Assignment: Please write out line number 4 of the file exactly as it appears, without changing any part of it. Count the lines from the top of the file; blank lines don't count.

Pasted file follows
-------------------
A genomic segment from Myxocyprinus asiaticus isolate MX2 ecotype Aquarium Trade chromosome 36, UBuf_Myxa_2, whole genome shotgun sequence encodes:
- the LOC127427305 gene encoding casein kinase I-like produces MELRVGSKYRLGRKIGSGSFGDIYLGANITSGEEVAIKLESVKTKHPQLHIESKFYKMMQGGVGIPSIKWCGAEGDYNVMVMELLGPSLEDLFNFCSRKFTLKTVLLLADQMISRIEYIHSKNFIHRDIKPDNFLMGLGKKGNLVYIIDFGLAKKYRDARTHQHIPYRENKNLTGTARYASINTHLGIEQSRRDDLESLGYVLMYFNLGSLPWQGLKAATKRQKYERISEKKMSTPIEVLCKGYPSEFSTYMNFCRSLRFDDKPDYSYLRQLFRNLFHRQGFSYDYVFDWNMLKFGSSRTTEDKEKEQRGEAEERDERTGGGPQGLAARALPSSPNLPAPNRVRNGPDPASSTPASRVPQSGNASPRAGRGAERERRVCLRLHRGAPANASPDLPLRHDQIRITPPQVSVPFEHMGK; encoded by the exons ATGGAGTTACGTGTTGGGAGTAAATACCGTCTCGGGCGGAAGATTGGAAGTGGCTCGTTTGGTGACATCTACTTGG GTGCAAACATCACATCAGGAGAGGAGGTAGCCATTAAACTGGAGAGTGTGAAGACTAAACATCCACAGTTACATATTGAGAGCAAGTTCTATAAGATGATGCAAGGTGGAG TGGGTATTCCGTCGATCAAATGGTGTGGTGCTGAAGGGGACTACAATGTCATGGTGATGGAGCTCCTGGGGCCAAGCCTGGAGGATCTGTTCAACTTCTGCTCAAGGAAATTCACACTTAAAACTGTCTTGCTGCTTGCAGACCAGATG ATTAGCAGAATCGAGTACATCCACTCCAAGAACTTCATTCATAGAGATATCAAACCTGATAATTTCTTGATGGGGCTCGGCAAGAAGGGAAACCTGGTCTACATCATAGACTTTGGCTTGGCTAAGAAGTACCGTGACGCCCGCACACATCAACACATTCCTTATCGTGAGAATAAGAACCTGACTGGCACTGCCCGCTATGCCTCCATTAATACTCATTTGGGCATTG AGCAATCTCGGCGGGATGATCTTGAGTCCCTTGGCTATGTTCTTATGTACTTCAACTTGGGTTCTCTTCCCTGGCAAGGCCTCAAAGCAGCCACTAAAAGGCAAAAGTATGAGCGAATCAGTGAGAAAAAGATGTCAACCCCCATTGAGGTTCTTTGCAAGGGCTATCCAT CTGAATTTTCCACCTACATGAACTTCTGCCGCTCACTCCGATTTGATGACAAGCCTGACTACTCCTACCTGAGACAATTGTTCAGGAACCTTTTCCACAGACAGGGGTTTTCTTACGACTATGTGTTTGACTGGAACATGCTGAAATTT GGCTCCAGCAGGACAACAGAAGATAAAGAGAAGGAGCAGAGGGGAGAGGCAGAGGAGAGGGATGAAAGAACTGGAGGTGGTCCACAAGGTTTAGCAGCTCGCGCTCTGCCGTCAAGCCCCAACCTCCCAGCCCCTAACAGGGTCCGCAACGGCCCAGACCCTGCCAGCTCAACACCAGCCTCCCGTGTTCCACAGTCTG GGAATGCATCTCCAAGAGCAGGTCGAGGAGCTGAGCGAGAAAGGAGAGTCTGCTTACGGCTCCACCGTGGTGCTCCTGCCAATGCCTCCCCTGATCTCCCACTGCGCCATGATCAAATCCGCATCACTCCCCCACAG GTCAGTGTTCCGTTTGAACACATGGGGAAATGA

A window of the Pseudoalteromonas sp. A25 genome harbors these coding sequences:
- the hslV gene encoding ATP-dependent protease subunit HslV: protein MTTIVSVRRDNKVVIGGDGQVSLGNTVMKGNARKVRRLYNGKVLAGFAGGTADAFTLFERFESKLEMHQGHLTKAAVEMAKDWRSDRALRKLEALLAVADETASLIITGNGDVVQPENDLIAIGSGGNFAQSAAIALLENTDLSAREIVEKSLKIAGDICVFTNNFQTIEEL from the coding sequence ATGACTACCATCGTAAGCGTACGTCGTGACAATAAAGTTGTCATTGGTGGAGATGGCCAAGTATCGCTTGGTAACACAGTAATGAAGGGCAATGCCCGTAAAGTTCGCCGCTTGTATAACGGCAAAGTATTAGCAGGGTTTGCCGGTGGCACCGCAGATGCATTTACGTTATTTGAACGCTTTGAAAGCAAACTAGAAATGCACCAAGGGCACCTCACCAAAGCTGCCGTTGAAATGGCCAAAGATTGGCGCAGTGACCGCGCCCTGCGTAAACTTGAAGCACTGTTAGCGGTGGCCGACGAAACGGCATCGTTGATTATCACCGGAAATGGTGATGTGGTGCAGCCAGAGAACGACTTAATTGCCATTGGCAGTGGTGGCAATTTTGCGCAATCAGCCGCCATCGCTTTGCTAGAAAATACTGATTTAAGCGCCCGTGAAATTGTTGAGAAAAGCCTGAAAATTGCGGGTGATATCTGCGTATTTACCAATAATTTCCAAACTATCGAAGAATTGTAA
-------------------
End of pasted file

- the hslV gene encoding ATP-dependent protease subunit HslV: protein MTTIVSVRRDNKVVIGGDGQVSLGNTVMKGNARKVRRLYNGKVLAGFAGGTADAFTLFERFESKLEMHQGHLTKAAVEMAKDWRSDRALRKLEALLAVADETASLIITGNGDVVQPENDLIAIGSGGNFAQSAAIALLENTDLSAREIVEKSLKIAGDICVFTNNFQTIEEL from the coding sequence ATGACTACCATCGTAAGCGTACGTCGTGACAATAAAGTTGTCATTGGTGGAGATGGCCAAGTATCGCTTGGTAACACAGTAATGAAGGGCAATGCCCGTAAAGTTCGCCGCTTGTATAACGGCAAAGTATTAGCAGGGTTTGCCGGTGGCACCGCAGATGCATTTACGTTATTTGAACGCTTTGAAAGCAAACTAGAAATGCACCAAGGGCACCTCACCAAAGCTGCCGTTGAAATGGCCAAAGATTGGCGCAGTGACCGCGCCCTGCGTAAACTTGAAGCACTGTTAGCGGTGGCCGACGAAACGGCATCGTTGATTATCACCGGAAATGGTGATGTGGTGCAGCCAGAGAACGACTTAATTGCCATTGGCAGTGGTGGCAATTTTGCGCAATCAGCCGCCATCGCTTTGCTAGAAAATACTGATTTAAGCGCCCGTGAAATTGTTGAGAAAAGCCTGAAAATTGCGGGTGATATCTGCGTATTTACCAATAATTTCCAAACTATCGAAGAATTGTAA